Image: Mark Kirk
Charles Rex Arbogast  /  AP
Illinois Republican Senate candidate, Rep. Mark Kirk, responds to a question during a news conference in Chicago. Kirk apologized Thursday for making inaccurate statements about his service in the Navy Reserves, while acknowledging more discrepancies.
updated 6/15/2010 10:40:17 AM ET 2010-06-15T14:40:17

The Pentagon said Republican Senate candidate Mark Kirk has been cautioned twice for improperly mingling politics with his military service, but Kirk's campaign denied any improper conduct Tuesday.

The Defense Department said Monday night that Kirk, a commander in the Navy Reserve, was warned after two incidents of political activity while he was on active duty. Before being allowed to go on active duty again in Afghanistan, Kirk was required to sign a statement acknowledging he knew to avoid all political work.

"Commander Kirk was counseled about each of his violations after they occurred and signed a statement acknowledging the limitations on his ability to participate in campaign activities while on active duty. He was required to complete this acknowledgment before being allowed to begin active duty in December 2009," the Pentagon said.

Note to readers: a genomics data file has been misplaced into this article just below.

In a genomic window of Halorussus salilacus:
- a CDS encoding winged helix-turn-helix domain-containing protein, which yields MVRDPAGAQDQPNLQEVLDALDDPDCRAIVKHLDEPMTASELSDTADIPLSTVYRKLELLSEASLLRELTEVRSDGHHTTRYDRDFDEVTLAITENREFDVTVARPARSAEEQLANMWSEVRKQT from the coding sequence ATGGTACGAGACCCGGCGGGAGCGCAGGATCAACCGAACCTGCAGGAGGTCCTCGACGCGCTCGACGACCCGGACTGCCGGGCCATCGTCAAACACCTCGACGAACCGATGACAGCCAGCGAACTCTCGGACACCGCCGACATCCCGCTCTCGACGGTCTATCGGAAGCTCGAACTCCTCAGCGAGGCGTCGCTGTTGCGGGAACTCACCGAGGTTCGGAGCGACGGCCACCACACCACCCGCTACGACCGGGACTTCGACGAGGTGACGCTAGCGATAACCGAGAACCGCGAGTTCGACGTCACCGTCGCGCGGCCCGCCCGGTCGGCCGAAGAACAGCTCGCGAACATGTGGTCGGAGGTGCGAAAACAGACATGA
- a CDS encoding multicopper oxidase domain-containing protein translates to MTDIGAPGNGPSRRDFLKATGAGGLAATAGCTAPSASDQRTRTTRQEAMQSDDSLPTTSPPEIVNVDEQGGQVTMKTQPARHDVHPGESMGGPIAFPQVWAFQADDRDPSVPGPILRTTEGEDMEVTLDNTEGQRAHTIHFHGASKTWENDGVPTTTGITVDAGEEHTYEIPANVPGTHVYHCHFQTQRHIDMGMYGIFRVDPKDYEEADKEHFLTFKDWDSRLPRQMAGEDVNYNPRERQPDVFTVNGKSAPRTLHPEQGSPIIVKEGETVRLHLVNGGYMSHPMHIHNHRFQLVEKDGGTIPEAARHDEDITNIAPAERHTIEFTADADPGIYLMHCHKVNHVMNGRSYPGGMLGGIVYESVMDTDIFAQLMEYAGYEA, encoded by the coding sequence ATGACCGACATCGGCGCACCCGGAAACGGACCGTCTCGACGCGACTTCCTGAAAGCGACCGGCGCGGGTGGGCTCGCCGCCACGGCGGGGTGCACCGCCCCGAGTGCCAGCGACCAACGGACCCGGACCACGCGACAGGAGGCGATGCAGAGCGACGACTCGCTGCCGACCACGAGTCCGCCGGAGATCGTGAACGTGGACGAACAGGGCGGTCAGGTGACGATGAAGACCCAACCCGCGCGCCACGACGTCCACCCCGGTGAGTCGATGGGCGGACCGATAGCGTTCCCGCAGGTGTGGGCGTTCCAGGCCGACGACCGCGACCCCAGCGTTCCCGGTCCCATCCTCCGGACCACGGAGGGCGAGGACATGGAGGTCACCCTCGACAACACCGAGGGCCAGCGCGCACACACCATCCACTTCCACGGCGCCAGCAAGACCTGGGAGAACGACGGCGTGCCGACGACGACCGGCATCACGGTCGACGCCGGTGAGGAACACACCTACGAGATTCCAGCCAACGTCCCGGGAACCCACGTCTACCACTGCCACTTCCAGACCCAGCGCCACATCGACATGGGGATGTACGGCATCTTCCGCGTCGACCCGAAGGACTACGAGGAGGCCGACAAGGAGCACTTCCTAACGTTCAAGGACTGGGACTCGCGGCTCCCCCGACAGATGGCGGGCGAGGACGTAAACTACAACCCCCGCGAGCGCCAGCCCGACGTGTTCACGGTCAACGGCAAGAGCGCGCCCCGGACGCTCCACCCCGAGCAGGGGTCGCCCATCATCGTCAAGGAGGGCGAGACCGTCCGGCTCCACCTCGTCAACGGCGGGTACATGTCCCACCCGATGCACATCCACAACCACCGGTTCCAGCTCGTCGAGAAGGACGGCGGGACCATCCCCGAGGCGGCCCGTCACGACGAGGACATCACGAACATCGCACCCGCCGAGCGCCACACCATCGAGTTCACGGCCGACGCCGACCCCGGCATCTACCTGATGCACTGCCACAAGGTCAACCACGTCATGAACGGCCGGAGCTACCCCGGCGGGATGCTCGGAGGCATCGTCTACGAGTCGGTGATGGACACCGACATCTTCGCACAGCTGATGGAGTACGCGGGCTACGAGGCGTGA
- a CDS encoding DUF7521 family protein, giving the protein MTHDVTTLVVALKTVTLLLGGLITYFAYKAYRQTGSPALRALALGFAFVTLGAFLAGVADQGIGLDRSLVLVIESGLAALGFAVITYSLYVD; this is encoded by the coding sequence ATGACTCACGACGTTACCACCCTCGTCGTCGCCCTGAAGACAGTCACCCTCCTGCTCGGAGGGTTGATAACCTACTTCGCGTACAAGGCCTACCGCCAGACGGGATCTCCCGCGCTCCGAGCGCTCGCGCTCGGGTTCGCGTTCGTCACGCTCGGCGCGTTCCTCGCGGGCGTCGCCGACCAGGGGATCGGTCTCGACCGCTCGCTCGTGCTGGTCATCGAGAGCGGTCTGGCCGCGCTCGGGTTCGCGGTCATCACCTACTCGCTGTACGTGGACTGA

Kirk's spokeswoman dismissed the issue, saying the questions have already been addressed by the campaign in the past.

"Had there been any issues documented in Congressman Kirk's military record, the Department of Defense would not have issued a second waiver for his deployment to Afghanistan," Kirk spokeswoman Kirsten Kukowski said in a statement Tuesday.

The Defense Department said one incident occurred late in 2008 when Kirk gave interviews about Illinois Gov. Rod Blagojevich being arrested.

And in July 2009, Kirk or a staff member wrote on the candidate's Twitter account that he was on duty at the Pentagon's National Military Command Center.

Kirk, a five-term member of Congress from Chicago's northern suburbs, is running against Democrat Alexi Giannoulias for the Senate seat once held by President Barack Obama.

Video: Congressman apologizes for exaggerating military record

Kirk already has dealt with revelations that he had exaggerated his military record, particularly by repeatedly saying he was named intelligence officer of the year. The award in question went to his entire unit.

Kirk has made his 21 years of service in the Navy Reserves a key part of his campaign, mentioning it in most speeches and news releases.

Politicians' military records are under particularly intense scrutiny after the recent revelation that a Senate candidate in Connecticut, Richard Blumenthal, had sometimes told audiences he served in the Vietnam War. Actually, he was in the Marine Reserves and never left the United States.

The issue of Kirk taking political action while on active duty was first raised when a blogger named Terry Welch disclosed a Defense Department memo on the issue.

Copyright 2010 The Associated Press. All rights reserved. This material may not be published, broadcast, rewritten or redistributed.


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